We remember the dramatic scene at the judgment seat of the Roman governor. “When the crowd had gathered, Pilate asked them, ‘Which one do you want me to release to you: Barabbas, or Jesus who is called Christ?’ ”
It was an annual custom. It seems the Romans took it over from the Jews themselves – to release a prisoner of their choosing at Passover time when the Jews celebrated their freedom from bondage in Egypt in the days of Moses. How painfully ironic! The Jews now receive this annual favor from the Romans who again hold them as prisoners.
Pilate nominates two candidates for release. This too appears to have been customary. He offers them Barabbas or Jesus. Barabbas was probably one of the so-called sicarii – one of those literal cloak and dagger guys who carried knives in their cloaks and assassinated Roman officials whenever the opportunity presented itself.
Was Barabbas a folk hero among the Jews, one of those romanticized criminals like Robin Hood that people cheer for? It’s not entirely clear. Even from the Jews’ standpoint, he was a violent man. If he continued his terrorist tactics once he was sprung, he would bring down the pitiless sword of Rome upon them all.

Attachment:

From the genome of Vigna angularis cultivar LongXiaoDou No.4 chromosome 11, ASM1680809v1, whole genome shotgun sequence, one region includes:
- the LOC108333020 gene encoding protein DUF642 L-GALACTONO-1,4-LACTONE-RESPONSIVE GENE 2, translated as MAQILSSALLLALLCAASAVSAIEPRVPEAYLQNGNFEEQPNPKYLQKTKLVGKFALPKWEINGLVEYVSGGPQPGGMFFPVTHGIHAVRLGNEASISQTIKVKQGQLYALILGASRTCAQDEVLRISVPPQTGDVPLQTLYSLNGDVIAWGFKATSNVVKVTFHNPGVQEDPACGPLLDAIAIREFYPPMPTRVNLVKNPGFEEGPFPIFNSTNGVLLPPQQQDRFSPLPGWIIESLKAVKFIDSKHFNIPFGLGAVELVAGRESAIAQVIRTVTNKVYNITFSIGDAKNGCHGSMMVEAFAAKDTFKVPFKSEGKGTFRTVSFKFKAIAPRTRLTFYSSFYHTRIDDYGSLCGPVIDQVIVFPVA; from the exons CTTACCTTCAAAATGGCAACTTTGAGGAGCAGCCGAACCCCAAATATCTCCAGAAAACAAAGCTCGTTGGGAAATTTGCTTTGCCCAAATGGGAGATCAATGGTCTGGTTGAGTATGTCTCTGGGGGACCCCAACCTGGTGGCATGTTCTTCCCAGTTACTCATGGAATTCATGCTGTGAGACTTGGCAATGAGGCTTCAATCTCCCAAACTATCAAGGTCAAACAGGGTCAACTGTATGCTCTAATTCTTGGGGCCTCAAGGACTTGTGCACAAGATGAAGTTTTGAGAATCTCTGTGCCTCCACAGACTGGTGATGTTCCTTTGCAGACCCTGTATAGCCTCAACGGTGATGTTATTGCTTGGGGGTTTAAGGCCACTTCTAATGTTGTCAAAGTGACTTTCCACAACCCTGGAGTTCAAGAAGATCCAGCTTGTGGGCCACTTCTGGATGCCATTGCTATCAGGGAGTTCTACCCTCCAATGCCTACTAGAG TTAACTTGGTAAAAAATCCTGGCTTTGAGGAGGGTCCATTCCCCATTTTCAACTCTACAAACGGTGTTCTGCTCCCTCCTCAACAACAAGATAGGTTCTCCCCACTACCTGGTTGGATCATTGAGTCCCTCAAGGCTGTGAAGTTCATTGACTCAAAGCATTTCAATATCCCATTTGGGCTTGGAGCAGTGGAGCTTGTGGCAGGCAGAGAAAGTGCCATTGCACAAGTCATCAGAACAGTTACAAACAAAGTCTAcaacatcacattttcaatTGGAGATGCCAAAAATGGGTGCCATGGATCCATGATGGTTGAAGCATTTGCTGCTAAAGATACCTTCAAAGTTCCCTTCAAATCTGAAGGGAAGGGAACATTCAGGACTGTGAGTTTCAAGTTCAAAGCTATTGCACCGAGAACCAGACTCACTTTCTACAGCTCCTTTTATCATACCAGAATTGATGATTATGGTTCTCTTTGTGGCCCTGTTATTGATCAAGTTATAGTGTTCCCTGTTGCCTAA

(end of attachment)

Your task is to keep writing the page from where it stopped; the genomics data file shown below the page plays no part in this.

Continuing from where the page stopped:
Pilate figures they will choose the harmless man from Nazareth over Barabbas. He has no idea that Barabbas is the one they will demand.
Barabbas, the guilty prisoner, goes free, squinting into the sunlight of freedom as he steps forth from his dark, dungeon cell.
Jesus, the innocent Prisoner, goes to the cross.
Did Barabbas ever come to understand that a Higher Hand was writing this verdict, that he was now free because another Prisoner took his place, that this great exchange – the innocent in place of the guilty – is the very foundation of eternal salvation? “We all, like sheep, have gone astray, and the Lord has laid on Him the iniquity of us all.”
Did Barabbas ever come to believe this? We can only guess.
God grant that we believe it. Those who do will never be the same.